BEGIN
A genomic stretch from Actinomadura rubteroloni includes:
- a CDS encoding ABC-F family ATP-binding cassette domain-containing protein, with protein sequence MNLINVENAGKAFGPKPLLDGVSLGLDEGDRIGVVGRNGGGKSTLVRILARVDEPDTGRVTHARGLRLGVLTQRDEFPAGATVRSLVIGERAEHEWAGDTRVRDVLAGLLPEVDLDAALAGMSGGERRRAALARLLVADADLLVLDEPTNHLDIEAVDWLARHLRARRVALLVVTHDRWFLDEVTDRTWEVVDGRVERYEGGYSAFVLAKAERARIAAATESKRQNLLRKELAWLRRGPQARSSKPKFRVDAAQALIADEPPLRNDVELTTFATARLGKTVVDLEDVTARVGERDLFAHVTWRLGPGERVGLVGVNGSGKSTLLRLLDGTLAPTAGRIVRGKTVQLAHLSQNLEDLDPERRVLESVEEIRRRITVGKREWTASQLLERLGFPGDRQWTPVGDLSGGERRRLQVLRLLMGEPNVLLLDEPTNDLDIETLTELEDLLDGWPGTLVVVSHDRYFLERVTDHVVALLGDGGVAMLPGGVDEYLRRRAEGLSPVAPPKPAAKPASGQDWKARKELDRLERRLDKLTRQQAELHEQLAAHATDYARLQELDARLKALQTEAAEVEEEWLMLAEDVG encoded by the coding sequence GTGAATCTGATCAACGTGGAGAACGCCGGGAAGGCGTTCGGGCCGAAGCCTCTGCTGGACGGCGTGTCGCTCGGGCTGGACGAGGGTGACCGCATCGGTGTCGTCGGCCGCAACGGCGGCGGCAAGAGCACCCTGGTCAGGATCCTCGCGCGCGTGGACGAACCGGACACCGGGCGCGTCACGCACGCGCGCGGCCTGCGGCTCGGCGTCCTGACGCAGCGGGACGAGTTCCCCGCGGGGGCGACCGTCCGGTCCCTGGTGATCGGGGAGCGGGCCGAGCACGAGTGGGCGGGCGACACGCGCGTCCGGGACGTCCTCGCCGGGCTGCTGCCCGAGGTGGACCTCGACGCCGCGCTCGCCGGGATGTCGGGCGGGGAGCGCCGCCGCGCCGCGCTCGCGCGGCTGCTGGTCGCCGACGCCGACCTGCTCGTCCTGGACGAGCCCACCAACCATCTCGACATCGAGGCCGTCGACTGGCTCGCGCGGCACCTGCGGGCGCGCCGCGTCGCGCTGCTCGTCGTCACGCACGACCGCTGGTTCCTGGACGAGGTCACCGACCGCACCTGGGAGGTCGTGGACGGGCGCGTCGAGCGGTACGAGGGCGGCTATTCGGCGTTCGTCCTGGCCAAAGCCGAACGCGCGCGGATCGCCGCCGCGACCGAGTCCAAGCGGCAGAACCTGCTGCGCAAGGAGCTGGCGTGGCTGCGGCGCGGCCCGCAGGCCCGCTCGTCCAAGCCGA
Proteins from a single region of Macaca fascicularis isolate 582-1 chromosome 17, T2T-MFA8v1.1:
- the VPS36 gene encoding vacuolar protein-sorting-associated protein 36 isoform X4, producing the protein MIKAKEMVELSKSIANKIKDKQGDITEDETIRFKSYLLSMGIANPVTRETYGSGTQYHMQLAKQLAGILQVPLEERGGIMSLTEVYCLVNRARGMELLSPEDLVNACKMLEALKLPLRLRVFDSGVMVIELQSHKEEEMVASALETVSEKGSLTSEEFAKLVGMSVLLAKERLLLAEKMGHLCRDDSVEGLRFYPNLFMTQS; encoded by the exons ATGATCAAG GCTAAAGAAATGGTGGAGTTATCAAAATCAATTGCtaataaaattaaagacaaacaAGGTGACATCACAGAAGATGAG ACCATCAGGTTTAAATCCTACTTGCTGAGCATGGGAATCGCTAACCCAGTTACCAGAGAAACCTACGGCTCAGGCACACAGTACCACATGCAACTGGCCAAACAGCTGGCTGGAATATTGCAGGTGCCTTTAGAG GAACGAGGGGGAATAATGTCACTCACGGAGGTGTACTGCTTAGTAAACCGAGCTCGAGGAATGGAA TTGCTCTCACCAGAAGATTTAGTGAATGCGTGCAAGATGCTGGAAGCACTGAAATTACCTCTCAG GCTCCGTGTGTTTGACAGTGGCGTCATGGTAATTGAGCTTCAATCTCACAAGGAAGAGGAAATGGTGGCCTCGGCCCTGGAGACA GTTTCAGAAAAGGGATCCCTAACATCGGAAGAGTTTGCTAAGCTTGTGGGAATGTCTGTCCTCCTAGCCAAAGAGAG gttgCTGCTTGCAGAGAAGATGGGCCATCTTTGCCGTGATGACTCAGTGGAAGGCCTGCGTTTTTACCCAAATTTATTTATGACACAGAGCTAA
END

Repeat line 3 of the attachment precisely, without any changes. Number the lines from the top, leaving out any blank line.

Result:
Proteins from a single region of Macaca fascicularis isolate 582-1 chromosome 17, T2T-MFA8v1.1: